EA Play at E3 2017 may have been light on new announcements — aside from the brief but sweet reveal of Bioware’s sci-fi shooter Hymn-but at least there were enough new details for it Star Wars: Battlefront II. The biggest, that Battlefront II would feature a full single-player story mode was reconfirmed by none other than John Boyega himself, who famously captured the mood of players when he tweeted “Will fans get a full offline story mode?” back in 2016.
Battlefront II‘s story, which Lucasfilm confirmed as canon earlier this year, bridges the gap between Return of the Jedi and The power awakens. It casts players like Iden Versio (played by real blood actress Janina Gavankar) who is a member of the Inferno Squad, an elite Imperial Special Forces group that has sworn revenge on the rebels after witnessing the destruction of the second Death Star. There are also opportunities to play as Rebels and even step into Luke Skywalker’s shoes for at least one mission.
Despite the enthusiasm for the single player campaign, EA Play focused on Battlefront II‘s multiplayer mode. As good as Front was, it suffered from flaccid weapons, poor character balance, and some questionable DLC decisions that split the multiplayer-only player base into those with the cash to splash on DLC and those without. EA says Battlefront II both solve those problems and introduce a range of attractive new features.
Topping the list is the introduction of multi-themed content, “seasons,” which will replace a paid season pass and be offered to all players for free. This removes the problem of matchmaking players who own DLC with others who don’t. The first season is promised for December and will feature exciting content based on The Last Jedi. It features Finn and Captain Phasma as playable heroes, as well as a new planet called Crait, and a space map for the planet D’Qar. More planets, heroes, vehicles, modes and weapons are promised for future seasons.
EA claims players will be treated to “three times the content” in Battlefront IIwhich sounds impressive, although that’s not much of a challenge given the slight updates to the original.
Battlefront II introduces a new class system, making it consistent with that of Battlefield. Players can choose from Officer, Assault, Heavy, and Specialist classes. The Officer is the medic/support class, the Assault class is the medium-range shooter, the Heavy is the heavy weapon class, and the Specialist is the sniper class. Each class is fully customizable with different weapons and bonus cards, equipping traps, grenades and other more thoughtful weapons. Weapons and skins from all over Star Wars franchise are promised for the retail release.
One of the biggest criticisms of the original Front was that while the weapons looked and sounded authentic (at least as authentic as fictional weapons can sound), they felt rather flimsy. Battlefront II going much better. While I didn’t get to try all the new classes in my limited multiplayer match, it’s clear that a blaster has a lot more oomph this time around. The Assault-class stock rifle has just enough kick to make aiming a challenge, while the sniper rifle delivers a powerful punch that fires improvised shots.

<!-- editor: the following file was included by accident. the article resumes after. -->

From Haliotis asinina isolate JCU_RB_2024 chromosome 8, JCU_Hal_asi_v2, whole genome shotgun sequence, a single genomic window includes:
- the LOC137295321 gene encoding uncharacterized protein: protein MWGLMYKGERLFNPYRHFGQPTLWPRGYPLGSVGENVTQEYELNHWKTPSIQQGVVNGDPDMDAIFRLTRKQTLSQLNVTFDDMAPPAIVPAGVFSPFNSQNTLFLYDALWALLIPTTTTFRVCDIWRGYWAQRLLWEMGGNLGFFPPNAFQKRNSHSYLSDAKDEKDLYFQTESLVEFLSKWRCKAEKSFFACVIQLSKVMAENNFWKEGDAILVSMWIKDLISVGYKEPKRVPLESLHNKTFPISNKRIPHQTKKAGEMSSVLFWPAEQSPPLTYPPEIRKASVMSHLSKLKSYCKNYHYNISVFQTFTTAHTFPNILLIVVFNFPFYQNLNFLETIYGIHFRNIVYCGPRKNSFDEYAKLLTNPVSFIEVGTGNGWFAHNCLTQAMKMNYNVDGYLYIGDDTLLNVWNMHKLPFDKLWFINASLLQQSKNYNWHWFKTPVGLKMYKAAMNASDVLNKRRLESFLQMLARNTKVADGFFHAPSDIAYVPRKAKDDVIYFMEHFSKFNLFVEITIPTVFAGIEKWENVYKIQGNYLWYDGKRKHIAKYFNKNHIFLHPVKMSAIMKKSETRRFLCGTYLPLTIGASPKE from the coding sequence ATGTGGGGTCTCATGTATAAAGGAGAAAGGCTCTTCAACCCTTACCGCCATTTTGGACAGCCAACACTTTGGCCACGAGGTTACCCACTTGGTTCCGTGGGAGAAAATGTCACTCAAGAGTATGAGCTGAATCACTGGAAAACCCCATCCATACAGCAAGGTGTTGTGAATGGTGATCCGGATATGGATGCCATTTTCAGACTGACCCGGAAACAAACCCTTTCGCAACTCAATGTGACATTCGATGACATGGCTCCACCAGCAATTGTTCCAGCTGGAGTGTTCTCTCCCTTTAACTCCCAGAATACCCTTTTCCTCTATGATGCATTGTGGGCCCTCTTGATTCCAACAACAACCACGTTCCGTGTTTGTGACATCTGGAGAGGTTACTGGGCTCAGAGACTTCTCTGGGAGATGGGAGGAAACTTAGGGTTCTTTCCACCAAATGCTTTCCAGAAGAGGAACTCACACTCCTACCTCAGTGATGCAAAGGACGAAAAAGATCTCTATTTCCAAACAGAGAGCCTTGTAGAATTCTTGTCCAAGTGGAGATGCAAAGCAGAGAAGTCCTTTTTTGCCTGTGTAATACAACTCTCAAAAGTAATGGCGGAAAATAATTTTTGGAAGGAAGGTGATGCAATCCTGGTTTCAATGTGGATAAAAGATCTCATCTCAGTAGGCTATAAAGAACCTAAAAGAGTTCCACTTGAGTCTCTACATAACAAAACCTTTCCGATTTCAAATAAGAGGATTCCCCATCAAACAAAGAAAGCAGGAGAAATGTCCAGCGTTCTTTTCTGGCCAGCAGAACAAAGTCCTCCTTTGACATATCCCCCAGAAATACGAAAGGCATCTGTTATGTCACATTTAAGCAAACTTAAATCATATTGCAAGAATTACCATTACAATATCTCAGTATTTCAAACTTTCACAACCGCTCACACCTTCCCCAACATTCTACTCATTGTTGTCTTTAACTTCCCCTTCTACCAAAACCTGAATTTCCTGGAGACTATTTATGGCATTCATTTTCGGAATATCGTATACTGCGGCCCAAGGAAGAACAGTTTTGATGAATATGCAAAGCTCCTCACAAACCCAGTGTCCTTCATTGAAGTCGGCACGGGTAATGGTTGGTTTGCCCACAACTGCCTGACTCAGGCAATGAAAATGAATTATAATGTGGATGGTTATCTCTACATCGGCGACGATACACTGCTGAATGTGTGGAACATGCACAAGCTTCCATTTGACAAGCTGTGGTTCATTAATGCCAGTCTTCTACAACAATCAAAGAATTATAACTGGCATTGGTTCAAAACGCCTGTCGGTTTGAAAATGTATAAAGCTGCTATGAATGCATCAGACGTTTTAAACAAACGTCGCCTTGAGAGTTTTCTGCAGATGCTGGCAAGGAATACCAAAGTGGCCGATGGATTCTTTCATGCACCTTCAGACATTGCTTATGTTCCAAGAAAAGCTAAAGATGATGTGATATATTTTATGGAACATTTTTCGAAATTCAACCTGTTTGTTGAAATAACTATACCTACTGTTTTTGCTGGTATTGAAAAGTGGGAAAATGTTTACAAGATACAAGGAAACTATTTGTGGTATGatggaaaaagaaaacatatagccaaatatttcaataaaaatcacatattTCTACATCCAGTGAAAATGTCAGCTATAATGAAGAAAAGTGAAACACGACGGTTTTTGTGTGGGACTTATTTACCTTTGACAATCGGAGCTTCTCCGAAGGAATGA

Indeed, during the 20 vs. 20 mission I played on Theed – the capital of Naboo featured in The Phantom Menace-every shot, grenade, trap, missile and lightsaber swoosh was hugely immersive. Attempting to take down a droid army as it plowed through the city, my team of brave clone troopers bravely flanked and slashed its enemies across a large courtyard, only to be pushed further back into the palace as droid ships attacked our defenses. stormed in (given the speed at which this happened, I guess we weren’t great players).
To even the odds, players can wager various buffs in exchange for Battlepoints earned when you make kills or complete objectives. Of these, the miniature AT-ST walkers are the most amusing, albeit short-lived (it turns out riding a robot makes you a popular target), but there are other options, including a combat droid and a Naboo fighter. Players can also deploy a hero, including Rey, Han Solo, and Darth Maul. They’re all powerful enough, with Maul’s ability to strangle opponents with the power and deflect blaster shots with a twist of his light staff, which is particularly hard to attack.
Making such additions Battlefront II a much more strategic matter. There’s depth to the combat that was sorely lacking in the original, with the choice of class, weapon and buff having a dramatic effect on the outcome of a match. There is also a greater emphasis on teamwork, which, unsurprisingly, ensures that Battlefront II more such as Battlefield 1. Considering how good the latter’s multiplayer is, that’s not a bad thing.
I’d be lying if I was super excited for the multiplayer in Battlefront II (bring on the campaign), but there’s no denying that it’s already a huge improvement over Front. The powerful and highly successful combination of gunplay and strategy in Battlefield 1 has clearly rubbed off on Battlefront 2even if the horrors of World War I and the melodrama of Star Wars couldn’t be further apart.
Battlefront II (pre-order in the UK) releases on November 17 for Xbox One, PlayStation 4 and Windows PC.